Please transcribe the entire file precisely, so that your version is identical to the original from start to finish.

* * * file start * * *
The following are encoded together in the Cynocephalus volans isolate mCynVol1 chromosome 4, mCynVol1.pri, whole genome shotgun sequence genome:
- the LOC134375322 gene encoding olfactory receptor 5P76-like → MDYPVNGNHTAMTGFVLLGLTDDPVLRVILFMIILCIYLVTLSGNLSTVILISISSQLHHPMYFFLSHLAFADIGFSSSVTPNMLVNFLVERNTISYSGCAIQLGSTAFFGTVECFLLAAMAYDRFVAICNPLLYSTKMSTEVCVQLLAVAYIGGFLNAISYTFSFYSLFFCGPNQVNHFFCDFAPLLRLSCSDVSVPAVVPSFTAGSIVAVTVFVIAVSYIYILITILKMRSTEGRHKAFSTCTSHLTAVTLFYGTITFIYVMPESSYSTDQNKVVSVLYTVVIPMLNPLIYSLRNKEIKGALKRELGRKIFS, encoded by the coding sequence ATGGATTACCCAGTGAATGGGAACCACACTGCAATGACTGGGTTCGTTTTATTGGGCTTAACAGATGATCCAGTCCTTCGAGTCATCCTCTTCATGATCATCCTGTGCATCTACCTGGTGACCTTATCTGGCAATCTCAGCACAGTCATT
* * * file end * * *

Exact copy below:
The following are encoded together in the Cynocephalus volans isolate mCynVol1 chromosome 4, mCynVol1.pri, whole genome shotgun sequence genome:
- the LOC134375322 gene encoding olfactory receptor 5P76-like → MDYPVNGNHTAMTGFVLLGLTDDPVLRVILFMIILCIYLVTLSGNLSTVILISISSQLHHPMYFFLSHLAFADIGFSSSVTPNMLVNFLVERNTISYSGCAIQLGSTAFFGTVECFLLAAMAYDRFVAICNPLLYSTKMSTEVCVQLLAVAYIGGFLNAISYTFSFYSLFFCGPNQVNHFFCDFAPLLRLSCSDVSVPAVVPSFTAGSIVAVTVFVIAVSYIYILITILKMRSTEGRHKAFSTCTSHLTAVTLFYGTITFIYVMPESSYSTDQNKVVSVLYTVVIPMLNPLIYSLRNKEIKGALKRELGRKIFS, encoded by the coding sequence ATGGATTACCCAGTGAATGGGAACCACACTGCAATGACTGGGTTCGTTTTATTGGGCTTAACAGATGATCCAGTCCTTCGAGTCATCCTCTTCATGATCATCCTGTGCATCTACCTGGTGACCTTATCTGGCAATCTCAGCACAGTCATT